Kherdin Imamudin died in 1968. Hashmatbibi Kherdin Imamudin died on 7th November 2001 at Majengo Burnley of diabetes. She used to live in Malindi and only came to Mombasa during her last days for treatment.
1. Whether Kadhi's court has jurisdiction to revoke title in a succession matter
2. Whether or not the property is available for distribution
3. Heirs and their respective shares
Jurisdiction of the Kadhis court is provided for by Article 170  Constitution of Kenya . It provides:
The jurisdiction of a Kadhis’ court shall be limited to the determination of questions of Muslim law relating to personal status, marriage, divorce or inheritance in proceedings in which all the parties profess the Muslim religion and submit to the jurisdiction of the Kadhi’s courts.
Inheritance of estates of deceased Muslims is governed by Islamic law and disputes thereof have to be arbitrated by the Kadhis courts.
Etyang J in Chelanga V Juma KLR (2002) VOL 2. held:
The law of succession Act does not apply to testamentary or intestate succession to the estate of any person who at the time of his death is a Muslim. In view of those statutory provisions, the devolution of the estate of any such person has to be governed by Muslim law.
M. K. Ibrahim J in the matter of the estate of Ali Shitialo Ibrahim P & A 151 of 94 e KLR [ E994] held:
Succession matters where all beneficiaries are Muslims and the deceased was a Muslim be heard by the Kadhi’s court. It is a special court set up specifically to deal with such situation. [Ibrahim, J] as he then was.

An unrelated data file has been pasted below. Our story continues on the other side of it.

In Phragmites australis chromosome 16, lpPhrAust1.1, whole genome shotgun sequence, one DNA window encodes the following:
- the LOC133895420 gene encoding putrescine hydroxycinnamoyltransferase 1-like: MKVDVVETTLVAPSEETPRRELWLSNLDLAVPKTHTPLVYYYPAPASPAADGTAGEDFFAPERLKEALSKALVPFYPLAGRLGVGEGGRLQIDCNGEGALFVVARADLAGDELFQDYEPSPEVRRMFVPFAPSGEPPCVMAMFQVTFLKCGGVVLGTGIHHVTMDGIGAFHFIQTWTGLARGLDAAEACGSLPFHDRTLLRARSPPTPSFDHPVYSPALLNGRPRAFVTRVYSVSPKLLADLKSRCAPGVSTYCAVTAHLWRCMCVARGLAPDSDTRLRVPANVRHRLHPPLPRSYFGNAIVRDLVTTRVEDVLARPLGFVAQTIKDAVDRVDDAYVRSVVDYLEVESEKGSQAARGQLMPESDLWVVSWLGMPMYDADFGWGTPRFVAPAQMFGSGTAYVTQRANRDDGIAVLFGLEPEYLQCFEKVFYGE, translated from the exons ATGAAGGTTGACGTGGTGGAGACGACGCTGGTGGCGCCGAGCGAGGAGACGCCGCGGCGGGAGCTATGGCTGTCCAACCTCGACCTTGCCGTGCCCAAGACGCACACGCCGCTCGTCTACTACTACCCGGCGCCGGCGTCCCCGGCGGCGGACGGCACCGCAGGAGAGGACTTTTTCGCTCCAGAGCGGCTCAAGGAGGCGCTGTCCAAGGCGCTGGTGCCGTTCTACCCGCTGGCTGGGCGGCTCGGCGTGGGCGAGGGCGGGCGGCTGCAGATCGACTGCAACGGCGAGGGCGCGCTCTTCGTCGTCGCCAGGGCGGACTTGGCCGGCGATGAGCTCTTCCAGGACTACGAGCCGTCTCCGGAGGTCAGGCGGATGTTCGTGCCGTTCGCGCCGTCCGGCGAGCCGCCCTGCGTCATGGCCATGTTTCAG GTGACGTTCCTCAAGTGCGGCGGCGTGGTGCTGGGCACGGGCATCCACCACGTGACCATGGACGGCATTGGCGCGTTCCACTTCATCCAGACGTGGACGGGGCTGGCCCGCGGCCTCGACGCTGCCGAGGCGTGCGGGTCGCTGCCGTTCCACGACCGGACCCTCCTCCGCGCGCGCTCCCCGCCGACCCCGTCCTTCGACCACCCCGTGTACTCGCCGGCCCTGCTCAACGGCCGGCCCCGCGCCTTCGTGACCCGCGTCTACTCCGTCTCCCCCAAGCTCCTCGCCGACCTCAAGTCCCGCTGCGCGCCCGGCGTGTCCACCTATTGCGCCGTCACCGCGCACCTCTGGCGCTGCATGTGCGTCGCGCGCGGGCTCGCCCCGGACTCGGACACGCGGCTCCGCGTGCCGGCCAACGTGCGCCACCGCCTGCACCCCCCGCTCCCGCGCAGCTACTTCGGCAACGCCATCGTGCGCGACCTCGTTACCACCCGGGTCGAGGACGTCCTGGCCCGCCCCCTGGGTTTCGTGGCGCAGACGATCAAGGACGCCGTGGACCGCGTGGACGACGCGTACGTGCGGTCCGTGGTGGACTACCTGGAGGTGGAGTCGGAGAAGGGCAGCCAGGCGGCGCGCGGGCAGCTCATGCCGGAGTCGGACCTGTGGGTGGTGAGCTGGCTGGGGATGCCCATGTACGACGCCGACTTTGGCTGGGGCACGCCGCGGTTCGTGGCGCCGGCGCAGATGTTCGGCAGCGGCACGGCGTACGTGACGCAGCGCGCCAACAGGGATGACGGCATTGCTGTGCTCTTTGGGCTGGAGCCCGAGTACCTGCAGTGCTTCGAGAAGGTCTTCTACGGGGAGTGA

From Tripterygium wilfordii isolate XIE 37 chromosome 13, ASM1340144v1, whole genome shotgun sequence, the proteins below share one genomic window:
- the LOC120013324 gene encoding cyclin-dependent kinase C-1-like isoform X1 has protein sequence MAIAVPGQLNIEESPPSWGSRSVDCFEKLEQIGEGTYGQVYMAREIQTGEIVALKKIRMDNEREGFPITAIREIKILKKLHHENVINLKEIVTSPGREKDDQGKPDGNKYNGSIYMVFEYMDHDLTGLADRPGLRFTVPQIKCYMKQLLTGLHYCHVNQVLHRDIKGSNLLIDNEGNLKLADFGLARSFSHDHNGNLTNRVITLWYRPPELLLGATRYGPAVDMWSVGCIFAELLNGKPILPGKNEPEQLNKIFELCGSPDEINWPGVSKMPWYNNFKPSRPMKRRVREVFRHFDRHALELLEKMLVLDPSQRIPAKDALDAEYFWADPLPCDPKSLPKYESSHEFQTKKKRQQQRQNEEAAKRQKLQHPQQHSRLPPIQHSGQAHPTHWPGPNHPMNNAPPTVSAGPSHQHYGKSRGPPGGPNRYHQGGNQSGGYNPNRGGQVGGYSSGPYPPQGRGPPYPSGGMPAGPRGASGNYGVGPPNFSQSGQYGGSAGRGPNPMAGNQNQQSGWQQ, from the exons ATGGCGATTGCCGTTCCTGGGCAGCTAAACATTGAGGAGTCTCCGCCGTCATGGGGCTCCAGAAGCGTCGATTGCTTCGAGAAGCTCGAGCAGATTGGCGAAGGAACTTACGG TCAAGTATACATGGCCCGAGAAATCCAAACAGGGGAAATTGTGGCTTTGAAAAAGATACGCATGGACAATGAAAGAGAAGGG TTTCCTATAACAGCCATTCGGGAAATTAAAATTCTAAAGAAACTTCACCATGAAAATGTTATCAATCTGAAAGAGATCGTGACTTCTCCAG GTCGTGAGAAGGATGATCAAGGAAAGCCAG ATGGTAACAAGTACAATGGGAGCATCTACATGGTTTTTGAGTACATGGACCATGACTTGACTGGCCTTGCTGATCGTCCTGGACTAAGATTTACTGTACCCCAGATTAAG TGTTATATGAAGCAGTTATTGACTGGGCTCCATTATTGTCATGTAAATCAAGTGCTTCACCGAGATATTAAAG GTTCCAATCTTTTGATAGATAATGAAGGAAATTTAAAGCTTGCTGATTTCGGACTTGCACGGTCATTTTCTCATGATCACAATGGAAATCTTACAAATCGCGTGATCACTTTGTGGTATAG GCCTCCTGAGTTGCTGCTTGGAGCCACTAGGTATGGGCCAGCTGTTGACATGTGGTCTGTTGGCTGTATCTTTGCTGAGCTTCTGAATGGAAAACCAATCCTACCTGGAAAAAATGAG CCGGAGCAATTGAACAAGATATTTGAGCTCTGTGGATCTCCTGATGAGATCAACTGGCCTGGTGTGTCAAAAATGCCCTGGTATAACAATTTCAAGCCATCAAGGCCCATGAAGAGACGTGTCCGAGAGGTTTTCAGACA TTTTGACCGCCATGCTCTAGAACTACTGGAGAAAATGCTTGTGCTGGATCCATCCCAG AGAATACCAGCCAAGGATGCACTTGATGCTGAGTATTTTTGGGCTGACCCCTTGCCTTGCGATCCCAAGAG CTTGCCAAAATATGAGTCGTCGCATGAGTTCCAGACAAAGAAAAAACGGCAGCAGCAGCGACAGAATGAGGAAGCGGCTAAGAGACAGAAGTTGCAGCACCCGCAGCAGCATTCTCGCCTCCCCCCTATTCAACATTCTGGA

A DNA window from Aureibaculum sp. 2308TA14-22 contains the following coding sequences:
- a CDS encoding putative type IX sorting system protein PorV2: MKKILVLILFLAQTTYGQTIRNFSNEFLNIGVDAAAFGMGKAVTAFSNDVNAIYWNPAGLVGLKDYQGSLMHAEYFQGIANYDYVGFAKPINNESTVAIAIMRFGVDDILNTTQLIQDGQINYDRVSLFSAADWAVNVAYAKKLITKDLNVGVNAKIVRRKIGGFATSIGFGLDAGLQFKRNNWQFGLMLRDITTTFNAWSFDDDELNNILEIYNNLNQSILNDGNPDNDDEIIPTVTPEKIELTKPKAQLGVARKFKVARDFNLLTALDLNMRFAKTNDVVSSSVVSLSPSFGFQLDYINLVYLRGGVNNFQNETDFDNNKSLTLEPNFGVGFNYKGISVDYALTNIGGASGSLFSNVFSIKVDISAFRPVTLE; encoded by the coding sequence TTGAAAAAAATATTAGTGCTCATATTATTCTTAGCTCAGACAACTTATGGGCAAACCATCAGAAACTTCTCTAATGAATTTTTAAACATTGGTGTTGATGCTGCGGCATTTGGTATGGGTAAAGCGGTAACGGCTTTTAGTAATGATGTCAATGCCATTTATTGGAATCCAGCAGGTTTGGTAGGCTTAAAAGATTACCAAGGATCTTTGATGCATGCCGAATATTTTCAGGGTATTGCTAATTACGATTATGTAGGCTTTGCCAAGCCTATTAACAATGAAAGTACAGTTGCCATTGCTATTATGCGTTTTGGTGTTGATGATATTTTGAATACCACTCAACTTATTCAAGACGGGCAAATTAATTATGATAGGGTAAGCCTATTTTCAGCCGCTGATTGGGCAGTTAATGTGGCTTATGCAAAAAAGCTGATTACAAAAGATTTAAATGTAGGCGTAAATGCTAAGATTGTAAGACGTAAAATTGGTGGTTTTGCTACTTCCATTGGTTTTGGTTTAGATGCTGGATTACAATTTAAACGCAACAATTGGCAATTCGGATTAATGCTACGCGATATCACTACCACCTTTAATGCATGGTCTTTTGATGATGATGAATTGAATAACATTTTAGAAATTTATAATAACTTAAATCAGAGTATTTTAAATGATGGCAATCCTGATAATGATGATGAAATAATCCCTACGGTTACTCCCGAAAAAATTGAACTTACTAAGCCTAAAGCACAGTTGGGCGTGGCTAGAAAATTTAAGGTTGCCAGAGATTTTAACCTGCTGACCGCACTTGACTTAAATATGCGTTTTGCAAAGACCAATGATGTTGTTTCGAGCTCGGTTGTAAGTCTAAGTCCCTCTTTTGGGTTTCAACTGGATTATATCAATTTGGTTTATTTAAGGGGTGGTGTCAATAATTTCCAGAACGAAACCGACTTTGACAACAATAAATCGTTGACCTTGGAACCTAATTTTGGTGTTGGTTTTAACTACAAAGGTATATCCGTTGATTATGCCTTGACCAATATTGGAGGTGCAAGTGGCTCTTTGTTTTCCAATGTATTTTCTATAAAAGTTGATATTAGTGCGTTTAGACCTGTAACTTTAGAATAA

Islamic law does not differentiate on the kind of properties to be inherited. Muhammad M. Khan, in Islamic law of inheritance, 13 observes:
Muslim law makes no distinction between various kinds of properties for purpose of succession. Under Islamic law whether the property is real or personal, ancestral or self acquired, corpus or usufruct, movable or immovable is immaterial, the rules of succession are the one and the same.
All types of properties are subject to inheritance under Islamic law and therefore the Kadhis court have jurisdiction to deal with any property of a deceased Muslim. The court therefore has jurisdiction to consider and determine issues of any property that belonged to the deceased. The hands of the court are not tied by the title being currently registered in another name. It is an issue related and incidental to the estate The court is properly seized of the matter and should consider the issues and make a determination of the dispute on the merits.